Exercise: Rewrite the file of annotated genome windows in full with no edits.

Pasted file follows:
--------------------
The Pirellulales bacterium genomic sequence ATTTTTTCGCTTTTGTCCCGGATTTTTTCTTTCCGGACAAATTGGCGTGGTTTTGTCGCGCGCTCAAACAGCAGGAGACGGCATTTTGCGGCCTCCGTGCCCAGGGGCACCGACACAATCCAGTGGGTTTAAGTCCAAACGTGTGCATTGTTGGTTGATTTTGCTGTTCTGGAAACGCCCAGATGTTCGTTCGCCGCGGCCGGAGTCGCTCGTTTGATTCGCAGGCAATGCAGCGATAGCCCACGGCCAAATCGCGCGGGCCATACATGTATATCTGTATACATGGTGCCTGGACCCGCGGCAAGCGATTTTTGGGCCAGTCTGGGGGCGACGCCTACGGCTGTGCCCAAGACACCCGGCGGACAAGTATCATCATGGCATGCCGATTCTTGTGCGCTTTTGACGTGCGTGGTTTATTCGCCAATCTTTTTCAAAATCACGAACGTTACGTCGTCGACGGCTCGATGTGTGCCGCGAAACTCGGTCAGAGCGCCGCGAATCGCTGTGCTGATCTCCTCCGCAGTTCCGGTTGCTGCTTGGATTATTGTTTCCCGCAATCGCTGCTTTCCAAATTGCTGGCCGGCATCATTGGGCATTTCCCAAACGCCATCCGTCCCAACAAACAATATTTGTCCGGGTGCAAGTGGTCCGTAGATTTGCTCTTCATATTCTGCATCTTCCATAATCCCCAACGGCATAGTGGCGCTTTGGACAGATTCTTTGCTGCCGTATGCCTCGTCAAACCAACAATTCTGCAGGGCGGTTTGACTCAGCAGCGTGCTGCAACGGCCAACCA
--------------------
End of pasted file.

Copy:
The Pirellulales bacterium genomic sequence ATTTTTTCGCTTTTGTCCCGGATTTTTTCTTTCCGGACAAATTGGCGTGGTTTTGTCGCGCGCTCAAACAGCAGGAGACGGCATTTTGCGGCCTCCGTGCCCAGGGGCACCGACACAATCCAGTGGGTTTAAGTCCAAACGTGTGCATTGTTGGTTGATTTTGCTGTTCTGGAAACGCCCAGATGTTCGTTCGCCGCGGCCGGAGTCGCTCGTTTGATTCGCAGGCAATGCAGCGATAGCCCACGGCCAAATCGCGCGGGCCATACATGTATATCTGTATACATGGTGCCTGGACCCGCGGCAAGCGATTTTTGGGCCAGTCTGGGGGCGACGCCTACGGCTGTGCCCAAGACACCCGGCGGACAAGTATCATCATGGCATGCCGATTCTTGTGCGCTTTTGACGTGCGTGGTTTATTCGCCAATCTTTTTCAAAATCACGAACGTTACGTCGTCGACGGCTCGATGTGTGCCGCGAAACTCGGTCAGAGCGCCGCGAATCGCTGTGCTGATCTCCTCCGCAGTTCCGGTTGCTGCTTGGATTATTGTTTCCCGCAATCGCTGCTTTCCAAATTGCTGGCCGGCATCATTGGGCATTTCCCAAACGCCATCCGTCCCAACAAACAATATTTGTCCGGGTGCAAGTGGTCCGTAGATTTGCTCTTCATATTCTGCATCTTCCATAATCCCCAACGGCATAGTGGCGCTTTGGACAGATTCTTTGCTGCCGTATGCCTCGTCAAACCAACAATTCTGCAGGGCGGTTTGACTCAGCAGCGTGCTGCAACGGCCAACCA